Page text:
Archive for the ‘History’ Category

TDF/2 Stages 19 and 20: Shiloh

Monday, July 26th, 2010

Friday afternoon I drove to Savannah, Tennessee, to spend a couple of days at the Shiloh battlefield. It is my custom every summer to read about the Civil War — more than once I’ve read Shelby Foote’s three-volume history of the war, and I’ve read McPherson’s one-volume history as well. Hattaway and Jones’ How the North Won is a great military history of the war, and David Potter’s The Impending Crisis is the best history of the events leading up to it. This summer I focused on Shiloh, reading Cunningham’s Shiloh and the Western Campaign of 1862, Daniel’s Shiloh: the battle that changed the Civil War, Sword’s Shiloh: Bloody April, and other works.

So I had been planning to make a visit to the Shiloh battlefield for some time, and this weekend turned out to be my best opportunity. Of course, it also turned out to be the hottest weather of the year for the area — high temp on Saturday was 99 degrees, with a heat index of 109. I got up at 5 AM to ride my 16 miles for the TDF/2 Stage 19. It’s pretty flat country, so it was an easy ride across the Tennessee River bridge, down toward the battlefield, and back to Savannah.

Tennessee River

I had originally planned to ride the LHT around the battlefield, carrying my cameras in the panniers, but the weather changed my mind. Instead I drove, carrying a cooler with Powerade in it and all my gear in the car. I used the excellent War College guide to the battlefield, following the book’s chronological tour of the first day’s action. After two months reading about it, it was very moving to see the actual locations. At times it was almost overwhelming to stand in the places I’d read about. The battlefield is phenomenally well marked; veterans erected markers at the sites of all the major actions only decades after it occurred, and there has been little development to encroach on it. Everywhere you look there is a tablet or monument commemorating an event that took minutes, or hours. Lives were lost and changed at a breathtaking rate in this place.

Shiloh - Cloud Field

Below is a view of Shiloh Branch. The Confederates came up this narrow little ravine and attacked Sherman and McClernand’s positions at Shiloh Church — it’s only a few hundred yards to the north. Accounts from just after the battle say that you could have walked anywhere in the area without touching the ground by stepping on bodies. I met a family with fishing poles and a cooler, going to spend the day in this shady spot. They had twin boys about 5 years old dressed in camo overalls, who were very curious what I was doing down by the creek.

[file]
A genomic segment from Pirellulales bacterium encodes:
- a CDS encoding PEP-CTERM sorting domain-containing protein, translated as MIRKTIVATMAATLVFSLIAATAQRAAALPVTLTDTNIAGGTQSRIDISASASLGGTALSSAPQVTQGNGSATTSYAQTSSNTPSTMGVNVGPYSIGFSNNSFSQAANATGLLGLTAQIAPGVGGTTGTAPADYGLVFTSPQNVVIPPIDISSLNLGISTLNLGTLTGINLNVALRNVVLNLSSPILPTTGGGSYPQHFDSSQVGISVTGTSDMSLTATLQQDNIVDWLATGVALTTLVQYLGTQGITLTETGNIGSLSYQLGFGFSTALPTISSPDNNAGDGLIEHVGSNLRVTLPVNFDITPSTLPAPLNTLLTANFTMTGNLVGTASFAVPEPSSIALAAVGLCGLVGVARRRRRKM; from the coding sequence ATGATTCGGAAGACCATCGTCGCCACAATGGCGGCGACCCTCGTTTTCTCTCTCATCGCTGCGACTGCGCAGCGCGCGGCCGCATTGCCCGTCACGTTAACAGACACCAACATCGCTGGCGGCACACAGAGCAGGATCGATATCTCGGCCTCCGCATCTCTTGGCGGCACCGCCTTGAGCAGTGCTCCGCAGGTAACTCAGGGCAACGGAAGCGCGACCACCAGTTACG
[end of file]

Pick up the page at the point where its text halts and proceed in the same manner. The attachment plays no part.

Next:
Shiloh Branch

Late in the day (I spent 9 hours in the park) I wound up hearing a ranger give a tour of the National Cemetery at Pittsburg Landing, on the high ground where Grant’s forces spent the night of April 6 before pushing the Confederates back the next day. I was a little embarrassed to find myself getting choked up thinking about the young men who didn’t come back from this spot almost 150 years ago.

Shiloh National Cemetery

I rode the bike down again on Sunday morning and rode through the major roads of the battlefield. It was the last stage of the TDF/2, and instead of ending at the Champs-Elysees and the Arc de Triomphe, I found myself in this place where nobody really won. It did lead to Grant taking command of the Union armies, and Sherman’s march through Georgia and the Carolinas, the freeing of the slaves, and a fundamental change in the relationship between federal government and the states. For the people fighting, many of them teenage boys, it just demonstrated that war wasn’t going to be as glorious as they had thought. Iowa’s monument below shows Fame inscribing the names of those boys.

Shiloh - IA monument

Florida in the 30′s and my parents

Sunday, August 10th, 2008

My grandmother, Lillian (Craig) Lamson, moved to south Florida sometime in the late 1930s.  My father moved down about 1938, met my mother, and married her there in 1940.   South Florida wasn’t quite  a howling wilderness by then, but it was a lot less developed than it is now.  I just scanned some of my father’s old photos, including a couple that are sort of historic.

Here are my parents in maybe 1940 — photo was undated:

Dad and Mom

And no, my mom was not 12 at the time, despite appearances.  She was 29, I think, and divorced.

And here are my mother, my grandmother, and some blonde babe sitting on a palm tree over the Loxahatchee River.

On a palm tree in the Loxahatchee River

It was taken on September 10, 1939 (Yes, mom and dad were just dating at the time).  So were two more pictures on the Loxahatchee — labeled in pencil on the back “Trapper Nelson’s”.

My parents and grandmother at Trapper Nelson's

Picnic at Trapper Nelson's, 1939

Trapper Nelson was a Russian-American from New Jersey who settled on the Loxahatchee River in the 1930s, where he eventually had a zoo and fishing camp, popular among socialites who wanted to rough it in the wilds of the Florida interior.  Apparently my folks were among his early fans.  I don’t see him in these photos; I think that the guy in front of the table in the lower picture is someone named “Willie” on other pics, and the guy behind it is my dad.  But who took the pictures?

Why historians wait a while before writing about history…

Monday, April 9th, 2007

In the interests of the historical record, I reproduce here an email I received exactly 4 years ago. It was the day that the Marines stage-managed the toppling of Saddam’s statue in Baghdad.:


From: <######@###.###>
Sent: Wednesday, April 09, 2003 6:04 PM
Subject: Re: Peace Movement


Hey allen,

Are you depressed now that the idiot peace movement has been shown to be such a sham? Depressed because we have won the Iraq war so easily.? Depressed because George Bush has been vindicated? You and your fellow travelers in the Biology department have been shown to be such idiots. I encourage you and mr. journet to keep speaking out. You are just helping the conservative cause every time you are shown to be so wrong.

I am laughing at you…


Enjoy the war (whats left of it)